Principle 8: Ensure engagement and communication with shareholders 3.2 Implementation of the Corporate Governance Code Implementation of the CG Code is on an ‘apply or explain’ basis; the board is encouraged to apply each Principle and Sub-Principle by means that are suitable for the company’s business. If any of the Principles or Sub-Principles cannot be applied or are not applicable, the board shall provide an explanation as appropriate. The Guidelines and Explanations in part 2 are for further clarification and contain recommended practices in relation to each Principle and Sub-Principle. In contrast to a ‘comply or explain’ requirement, the ‘apply or explain’ basis intends to encourage the board to comprehensively apply the CG Code to the company’s business in the interest of long-term sustainable value creation. A company’s board should conduct and record an annual internal review of the implementation of the CG Code. Effective from 2018, the company is required to disclose in the annual report and Form 56-1 an acknowledgement of the board that it has considered and reviewed the CG Code by means that are suitable to the company’s business. CG Code implementation could be an indicator of proper performance of board duties and responsibilities. 3.3 Explaining the Unapplied Principles and Sub-Principles In order to apply the CG Code’s Principles and Sub-Principles, the board should consider their suitability to the company’s business, resulting in the board’s ‘conscientious’ decision about their application. This should be:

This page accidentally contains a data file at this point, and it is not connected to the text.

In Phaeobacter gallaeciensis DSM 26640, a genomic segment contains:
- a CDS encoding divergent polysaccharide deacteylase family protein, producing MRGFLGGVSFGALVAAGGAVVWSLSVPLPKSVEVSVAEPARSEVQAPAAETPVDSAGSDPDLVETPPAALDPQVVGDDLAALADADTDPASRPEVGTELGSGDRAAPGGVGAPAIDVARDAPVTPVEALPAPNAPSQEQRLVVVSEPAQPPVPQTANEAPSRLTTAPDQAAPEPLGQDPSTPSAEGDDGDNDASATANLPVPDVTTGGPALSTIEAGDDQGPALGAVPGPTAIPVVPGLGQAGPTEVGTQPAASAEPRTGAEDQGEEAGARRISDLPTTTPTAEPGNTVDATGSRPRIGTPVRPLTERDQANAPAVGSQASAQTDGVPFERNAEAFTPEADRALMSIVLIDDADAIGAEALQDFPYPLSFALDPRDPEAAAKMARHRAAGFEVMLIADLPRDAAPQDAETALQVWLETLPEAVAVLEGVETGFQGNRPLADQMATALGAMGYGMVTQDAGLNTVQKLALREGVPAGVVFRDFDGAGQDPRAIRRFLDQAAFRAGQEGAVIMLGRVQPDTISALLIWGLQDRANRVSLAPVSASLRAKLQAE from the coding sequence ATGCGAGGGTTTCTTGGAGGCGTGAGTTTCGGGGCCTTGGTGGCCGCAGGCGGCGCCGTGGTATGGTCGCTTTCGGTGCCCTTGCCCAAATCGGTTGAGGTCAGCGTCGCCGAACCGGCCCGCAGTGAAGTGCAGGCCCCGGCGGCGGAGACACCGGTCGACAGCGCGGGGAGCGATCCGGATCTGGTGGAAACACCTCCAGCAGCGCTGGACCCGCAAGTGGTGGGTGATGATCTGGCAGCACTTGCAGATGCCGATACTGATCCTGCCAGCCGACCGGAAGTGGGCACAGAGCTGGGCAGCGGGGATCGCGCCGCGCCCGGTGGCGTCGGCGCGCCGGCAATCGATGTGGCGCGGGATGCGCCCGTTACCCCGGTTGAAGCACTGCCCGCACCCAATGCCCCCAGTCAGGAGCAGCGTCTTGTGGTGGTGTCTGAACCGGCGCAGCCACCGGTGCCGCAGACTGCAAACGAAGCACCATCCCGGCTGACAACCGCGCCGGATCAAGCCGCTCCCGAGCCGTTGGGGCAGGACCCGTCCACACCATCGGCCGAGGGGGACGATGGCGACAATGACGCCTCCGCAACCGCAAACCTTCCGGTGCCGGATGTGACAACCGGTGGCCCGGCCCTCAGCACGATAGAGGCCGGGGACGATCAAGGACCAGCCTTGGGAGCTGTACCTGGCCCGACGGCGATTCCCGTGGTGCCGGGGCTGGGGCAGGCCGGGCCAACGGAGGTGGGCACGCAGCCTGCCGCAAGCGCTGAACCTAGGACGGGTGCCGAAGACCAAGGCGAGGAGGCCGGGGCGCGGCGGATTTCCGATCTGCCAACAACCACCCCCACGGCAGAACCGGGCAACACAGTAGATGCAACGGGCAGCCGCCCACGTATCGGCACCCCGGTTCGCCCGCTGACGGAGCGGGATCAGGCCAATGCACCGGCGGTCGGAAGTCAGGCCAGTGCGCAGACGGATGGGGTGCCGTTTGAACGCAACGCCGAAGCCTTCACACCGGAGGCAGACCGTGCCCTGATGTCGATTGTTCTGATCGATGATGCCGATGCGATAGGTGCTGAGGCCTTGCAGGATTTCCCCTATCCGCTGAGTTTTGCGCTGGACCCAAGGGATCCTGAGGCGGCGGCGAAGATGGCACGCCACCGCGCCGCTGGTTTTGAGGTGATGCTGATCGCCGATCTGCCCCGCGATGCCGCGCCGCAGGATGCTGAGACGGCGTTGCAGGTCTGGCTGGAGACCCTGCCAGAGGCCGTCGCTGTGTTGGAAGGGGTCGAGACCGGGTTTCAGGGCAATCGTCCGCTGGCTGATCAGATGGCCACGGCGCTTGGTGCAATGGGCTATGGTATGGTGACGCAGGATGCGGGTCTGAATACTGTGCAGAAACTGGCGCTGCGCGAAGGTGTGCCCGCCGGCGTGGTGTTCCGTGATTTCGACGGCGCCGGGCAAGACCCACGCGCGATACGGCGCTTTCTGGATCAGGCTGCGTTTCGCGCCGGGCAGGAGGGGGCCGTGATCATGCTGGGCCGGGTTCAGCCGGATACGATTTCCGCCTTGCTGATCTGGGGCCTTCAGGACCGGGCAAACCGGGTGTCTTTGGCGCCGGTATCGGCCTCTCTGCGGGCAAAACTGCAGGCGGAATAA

1. recorded as a board resolution, reflecting that the board has, on an informed basis, annually reviewed the application of of the CG Code’s Principles and Sub-Principles, including reasons for not following any particular Principle or Sub-Principle, and alternative practices (if any) that can fulfil the intended outcomes of the Principles and Sub-Principles.
2. disclosed in the company’s annual report and the SEC Form 56-1.